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The study of the Scriptures has not at all kept pace with that of other departments of knowledge. Science and general literature have found popular expositors in rich and increasing abundance; but where is the popular exposition of the literary qualities and religious claims, the history and contents, of the various books of the Bible?

The Scriptures are, it is to be feared, passively rather than actively believed in. A thoughtful and discriminating acceptance of their just claims is the great present need of our Protestantism. That grand principle of the Reformation, “The Bible, and the Bible alone, is the Religion of Protestants,” is not fully worked out till we have intelligently inquired what the Scriptures really are. The Bible is the religion of Protestants; but what is the Bible ? How to be interpreted? How accepted? One great office of our Protestantism should be to ascertain these points. And the answer is not to be found in a few round phrases—“The Bible is the Word of God;” “The Scriptures are inspired ;” “They are the oracles of God.” We mu define in what sense these phrases are true; and we shall find they are often used with very little exactness of meaning, and with a force of unthoughtful prejudice and dogmatism that is apt to discourage free and healthy inquiry.

Still the question must and will be persistingly asked, What is the Bible? and it must be thoughtfully, while reverently, answered in a somewhat less summary manner.

The Bible is not a simple, but a very complex, production. It is not one book, but many. It is not the product of one age,


but the progressive growth probably of sixteen centuries. It contains the records of the Jewish religion and those of Christianity,—the Old Testament and the New,-quite separate and distinct in themselves, and each, again, consisting of many portions, perfectly separate and independent of one another; yet all gratuitously confounded together in the minds of Bible readers in general, who, too often, are satisfied to quote from the Bible, without knowing whether their quotation comes from Genesis or from the Revelation of St. John, from the Law or from the Gospel,—without considering whether it is Hebrew history or Christian precept, whether a Psalmist's aspiration or a promise of the Saviour. No books have, in fact, been so hardly used as the Scriptures, by their unlearned but overzealous advocates. Such persons claim (if they mean what their language implies) that every passage of Scripture be received as an oracle, whether it be the history of a fact, or the expression of human feeling, or the announcement of a divine command or promise. They seem to imply that the same character of divine wisdom and goodness belongs to the record of the horrid wars of Canaan, as to the life and actions of Jesus Christ. They speak, roundly and vaguely, of all the Scriptures as alike the very Word of God, and seem to think that every word and letter of the Bible is supernatural. Bibliolatry (as Coleridge so well named this extravagance) holds among Protestants the place of Mariolatry among Romanists. It is a blind, unthinking worship of an ideal Bible, as monstrous and as unlike the real Bible, as the Queen of Heaven or the “Mother of God” is unlike the gentle Mother of the Saviour.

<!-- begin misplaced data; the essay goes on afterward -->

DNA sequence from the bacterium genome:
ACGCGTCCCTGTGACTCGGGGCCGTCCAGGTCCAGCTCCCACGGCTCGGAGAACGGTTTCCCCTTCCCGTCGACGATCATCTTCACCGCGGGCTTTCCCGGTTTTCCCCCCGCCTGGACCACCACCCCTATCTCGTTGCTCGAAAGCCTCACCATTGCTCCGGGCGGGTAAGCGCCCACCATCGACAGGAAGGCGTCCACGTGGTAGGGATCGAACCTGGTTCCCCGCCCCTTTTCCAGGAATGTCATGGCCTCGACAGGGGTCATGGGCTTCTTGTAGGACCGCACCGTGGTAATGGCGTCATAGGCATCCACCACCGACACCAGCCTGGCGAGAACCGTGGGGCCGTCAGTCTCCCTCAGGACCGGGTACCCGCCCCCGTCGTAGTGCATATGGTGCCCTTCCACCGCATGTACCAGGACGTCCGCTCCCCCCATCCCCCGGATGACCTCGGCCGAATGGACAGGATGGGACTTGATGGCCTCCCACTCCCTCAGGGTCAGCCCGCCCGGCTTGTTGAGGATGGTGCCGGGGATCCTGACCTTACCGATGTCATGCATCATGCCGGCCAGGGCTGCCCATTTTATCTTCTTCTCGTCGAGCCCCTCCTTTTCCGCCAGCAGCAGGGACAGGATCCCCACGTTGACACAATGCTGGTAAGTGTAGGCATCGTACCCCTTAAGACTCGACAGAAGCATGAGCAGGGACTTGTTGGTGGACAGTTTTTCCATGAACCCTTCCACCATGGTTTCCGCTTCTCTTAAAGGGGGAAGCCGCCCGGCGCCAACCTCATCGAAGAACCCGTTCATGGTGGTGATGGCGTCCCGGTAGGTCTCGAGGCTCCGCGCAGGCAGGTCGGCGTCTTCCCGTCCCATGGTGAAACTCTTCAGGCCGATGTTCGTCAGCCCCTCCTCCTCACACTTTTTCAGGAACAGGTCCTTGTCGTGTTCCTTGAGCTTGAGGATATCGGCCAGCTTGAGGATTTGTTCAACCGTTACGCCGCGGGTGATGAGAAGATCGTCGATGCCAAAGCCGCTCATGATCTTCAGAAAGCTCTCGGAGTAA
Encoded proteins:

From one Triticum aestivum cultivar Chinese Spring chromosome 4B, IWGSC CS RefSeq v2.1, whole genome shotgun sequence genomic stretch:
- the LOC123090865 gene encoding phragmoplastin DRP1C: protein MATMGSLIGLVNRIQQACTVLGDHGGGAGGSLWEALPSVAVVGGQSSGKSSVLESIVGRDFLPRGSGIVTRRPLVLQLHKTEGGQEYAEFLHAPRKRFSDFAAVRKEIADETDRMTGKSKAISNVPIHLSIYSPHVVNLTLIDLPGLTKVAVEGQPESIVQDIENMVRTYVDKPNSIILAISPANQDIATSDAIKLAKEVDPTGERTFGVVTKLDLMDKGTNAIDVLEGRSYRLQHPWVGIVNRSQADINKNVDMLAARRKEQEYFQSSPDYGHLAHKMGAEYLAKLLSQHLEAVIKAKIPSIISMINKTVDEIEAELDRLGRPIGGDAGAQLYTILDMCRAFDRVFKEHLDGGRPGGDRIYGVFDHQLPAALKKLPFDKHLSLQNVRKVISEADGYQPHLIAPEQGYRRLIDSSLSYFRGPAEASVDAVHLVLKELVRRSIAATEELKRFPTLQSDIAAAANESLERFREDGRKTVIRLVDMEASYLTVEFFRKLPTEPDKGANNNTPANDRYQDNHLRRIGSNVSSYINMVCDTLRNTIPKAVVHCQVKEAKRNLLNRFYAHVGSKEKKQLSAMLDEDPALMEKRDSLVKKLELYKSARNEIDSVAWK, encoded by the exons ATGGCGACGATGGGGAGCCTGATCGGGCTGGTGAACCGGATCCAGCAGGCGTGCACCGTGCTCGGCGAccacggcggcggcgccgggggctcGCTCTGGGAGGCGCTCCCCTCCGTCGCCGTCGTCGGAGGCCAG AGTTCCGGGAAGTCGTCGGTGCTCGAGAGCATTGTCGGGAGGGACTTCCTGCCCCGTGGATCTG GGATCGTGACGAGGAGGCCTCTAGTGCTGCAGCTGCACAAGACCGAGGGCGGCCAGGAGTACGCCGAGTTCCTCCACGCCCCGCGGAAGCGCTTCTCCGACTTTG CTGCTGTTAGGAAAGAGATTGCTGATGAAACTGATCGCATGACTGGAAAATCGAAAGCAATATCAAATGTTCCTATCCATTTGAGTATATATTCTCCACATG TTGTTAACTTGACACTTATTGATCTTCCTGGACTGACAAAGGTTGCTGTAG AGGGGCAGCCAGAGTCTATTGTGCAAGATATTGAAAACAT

The natural result of this Bible-worship on the one hand, is contempt for the Bible on the other. Such untenable claims set forth on its behalf, are by many rejected without examination; while in many more, who cannot reject that which so largely nourishes their heart's faith, a most painful perplexity is produced, demanding a speedy intellectual reconcilement as the only condition of firm belief.

Probably not one really intelligent and reasoning Christian can be found, who distinctly and deliberately thinks of the Bible as the prevailing language respecting it implies. That language has, in fact, survived the full belief in the implied dogmas respecting the plenary verbal inspiration of the sacred volume. All who read the Scriptures carefully and thoughtfully, know and feel quite well how various in character and object, in value and importance, the different books are; and they are ready to welcome any earnest attempt to define the distinctions of which they are themselves sensible. They feel that the Bible has a richly varied literature, which invites to as careful a discrimination as any other collection of curious and important books; and, in spite of the fears of the Bibliolater, they must go on, as men seeking rational convictions on the most important of all subjects, to inquire into the real character of the Bible and its real claims upon their acceptance.